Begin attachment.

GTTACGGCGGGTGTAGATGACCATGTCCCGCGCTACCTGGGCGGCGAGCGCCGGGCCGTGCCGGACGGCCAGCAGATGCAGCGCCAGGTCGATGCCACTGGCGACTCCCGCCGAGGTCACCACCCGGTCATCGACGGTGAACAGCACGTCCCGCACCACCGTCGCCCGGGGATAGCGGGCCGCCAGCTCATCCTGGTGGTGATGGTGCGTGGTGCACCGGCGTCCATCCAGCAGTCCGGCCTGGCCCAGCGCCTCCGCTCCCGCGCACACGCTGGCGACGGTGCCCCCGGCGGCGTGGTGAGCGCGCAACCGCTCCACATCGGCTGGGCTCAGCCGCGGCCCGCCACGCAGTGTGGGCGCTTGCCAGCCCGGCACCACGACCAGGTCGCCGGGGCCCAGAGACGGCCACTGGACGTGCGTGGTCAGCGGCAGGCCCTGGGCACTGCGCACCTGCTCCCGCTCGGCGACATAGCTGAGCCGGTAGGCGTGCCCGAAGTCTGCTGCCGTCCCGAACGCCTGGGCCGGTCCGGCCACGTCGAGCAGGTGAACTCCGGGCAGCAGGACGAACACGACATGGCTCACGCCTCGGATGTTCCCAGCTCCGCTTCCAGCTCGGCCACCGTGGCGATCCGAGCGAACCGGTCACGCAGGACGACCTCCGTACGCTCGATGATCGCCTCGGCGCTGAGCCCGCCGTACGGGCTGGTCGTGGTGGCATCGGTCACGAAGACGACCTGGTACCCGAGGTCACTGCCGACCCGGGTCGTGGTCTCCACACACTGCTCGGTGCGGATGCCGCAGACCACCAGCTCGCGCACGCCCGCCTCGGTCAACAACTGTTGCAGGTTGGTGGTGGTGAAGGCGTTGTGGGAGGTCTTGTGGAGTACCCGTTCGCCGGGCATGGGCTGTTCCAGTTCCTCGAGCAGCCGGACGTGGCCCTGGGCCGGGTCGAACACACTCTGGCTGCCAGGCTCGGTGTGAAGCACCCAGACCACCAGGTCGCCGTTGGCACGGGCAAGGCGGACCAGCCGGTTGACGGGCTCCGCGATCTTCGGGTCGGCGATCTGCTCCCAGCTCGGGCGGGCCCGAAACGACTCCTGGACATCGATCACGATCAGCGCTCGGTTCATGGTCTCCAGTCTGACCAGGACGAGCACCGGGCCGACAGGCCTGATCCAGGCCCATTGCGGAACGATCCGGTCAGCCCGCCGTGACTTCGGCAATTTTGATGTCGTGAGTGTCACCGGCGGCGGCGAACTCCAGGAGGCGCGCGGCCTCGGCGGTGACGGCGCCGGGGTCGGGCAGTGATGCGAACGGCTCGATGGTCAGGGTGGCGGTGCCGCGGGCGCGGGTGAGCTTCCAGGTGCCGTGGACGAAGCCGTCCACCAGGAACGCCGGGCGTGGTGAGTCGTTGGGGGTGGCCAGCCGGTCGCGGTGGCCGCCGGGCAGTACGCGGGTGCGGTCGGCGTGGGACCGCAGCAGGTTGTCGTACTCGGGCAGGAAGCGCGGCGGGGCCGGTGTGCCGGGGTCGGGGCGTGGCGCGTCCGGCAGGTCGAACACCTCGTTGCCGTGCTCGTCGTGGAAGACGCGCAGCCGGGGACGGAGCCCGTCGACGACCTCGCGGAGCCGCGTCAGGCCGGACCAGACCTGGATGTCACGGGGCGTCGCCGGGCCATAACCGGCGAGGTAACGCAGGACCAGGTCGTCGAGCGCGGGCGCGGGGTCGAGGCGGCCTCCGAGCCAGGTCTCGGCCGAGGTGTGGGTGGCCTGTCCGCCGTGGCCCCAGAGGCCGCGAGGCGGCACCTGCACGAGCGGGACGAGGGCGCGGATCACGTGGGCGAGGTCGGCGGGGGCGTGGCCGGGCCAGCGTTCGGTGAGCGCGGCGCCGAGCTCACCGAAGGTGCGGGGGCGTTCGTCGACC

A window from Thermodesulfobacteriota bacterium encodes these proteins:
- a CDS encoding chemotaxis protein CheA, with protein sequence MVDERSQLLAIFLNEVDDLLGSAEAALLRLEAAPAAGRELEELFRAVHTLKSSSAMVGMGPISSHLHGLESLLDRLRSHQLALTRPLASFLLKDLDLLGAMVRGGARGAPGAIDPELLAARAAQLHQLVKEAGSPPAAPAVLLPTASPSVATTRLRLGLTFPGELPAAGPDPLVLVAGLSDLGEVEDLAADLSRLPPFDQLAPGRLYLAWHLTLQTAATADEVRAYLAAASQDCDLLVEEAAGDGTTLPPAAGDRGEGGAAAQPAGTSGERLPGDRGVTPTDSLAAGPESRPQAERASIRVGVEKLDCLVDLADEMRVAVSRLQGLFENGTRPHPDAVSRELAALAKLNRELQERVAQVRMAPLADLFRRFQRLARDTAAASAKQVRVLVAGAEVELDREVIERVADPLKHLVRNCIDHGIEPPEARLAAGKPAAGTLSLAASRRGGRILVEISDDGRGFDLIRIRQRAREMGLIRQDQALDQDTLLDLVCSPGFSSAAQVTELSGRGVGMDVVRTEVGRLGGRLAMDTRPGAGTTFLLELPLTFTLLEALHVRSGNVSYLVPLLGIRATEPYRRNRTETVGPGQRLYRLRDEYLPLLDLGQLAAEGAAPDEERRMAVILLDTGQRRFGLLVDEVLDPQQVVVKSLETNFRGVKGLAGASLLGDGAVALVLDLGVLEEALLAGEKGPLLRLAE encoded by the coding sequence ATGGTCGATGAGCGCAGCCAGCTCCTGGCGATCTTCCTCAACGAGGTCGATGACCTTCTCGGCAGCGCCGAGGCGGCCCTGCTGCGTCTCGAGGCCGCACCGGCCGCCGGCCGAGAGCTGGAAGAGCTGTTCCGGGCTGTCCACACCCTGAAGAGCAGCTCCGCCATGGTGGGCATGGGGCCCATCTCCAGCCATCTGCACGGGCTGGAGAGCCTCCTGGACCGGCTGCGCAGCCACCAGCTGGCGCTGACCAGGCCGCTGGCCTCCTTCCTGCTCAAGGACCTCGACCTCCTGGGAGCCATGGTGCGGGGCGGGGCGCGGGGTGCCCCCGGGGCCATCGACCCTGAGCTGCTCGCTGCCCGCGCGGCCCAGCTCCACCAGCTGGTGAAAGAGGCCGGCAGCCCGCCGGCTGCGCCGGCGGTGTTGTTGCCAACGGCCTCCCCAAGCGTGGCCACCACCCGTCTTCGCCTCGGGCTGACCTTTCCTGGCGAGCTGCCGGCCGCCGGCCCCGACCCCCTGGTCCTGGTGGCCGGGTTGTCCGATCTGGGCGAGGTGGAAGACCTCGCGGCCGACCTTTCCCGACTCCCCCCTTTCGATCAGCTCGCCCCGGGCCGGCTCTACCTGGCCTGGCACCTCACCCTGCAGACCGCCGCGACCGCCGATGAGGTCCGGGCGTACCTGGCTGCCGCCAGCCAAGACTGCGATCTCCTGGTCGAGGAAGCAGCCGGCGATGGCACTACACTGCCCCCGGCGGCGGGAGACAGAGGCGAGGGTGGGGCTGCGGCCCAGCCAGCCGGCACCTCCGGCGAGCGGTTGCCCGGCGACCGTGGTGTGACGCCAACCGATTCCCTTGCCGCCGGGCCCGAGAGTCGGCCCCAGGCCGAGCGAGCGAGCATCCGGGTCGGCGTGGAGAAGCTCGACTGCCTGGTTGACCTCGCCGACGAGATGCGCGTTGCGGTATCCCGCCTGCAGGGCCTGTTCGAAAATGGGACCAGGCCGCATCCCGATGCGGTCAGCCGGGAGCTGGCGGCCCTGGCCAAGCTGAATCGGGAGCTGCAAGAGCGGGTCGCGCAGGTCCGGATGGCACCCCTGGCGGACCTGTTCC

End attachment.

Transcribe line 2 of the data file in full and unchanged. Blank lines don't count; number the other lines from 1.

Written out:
A window from Thermodesulfobacteriota bacterium encodes these proteins: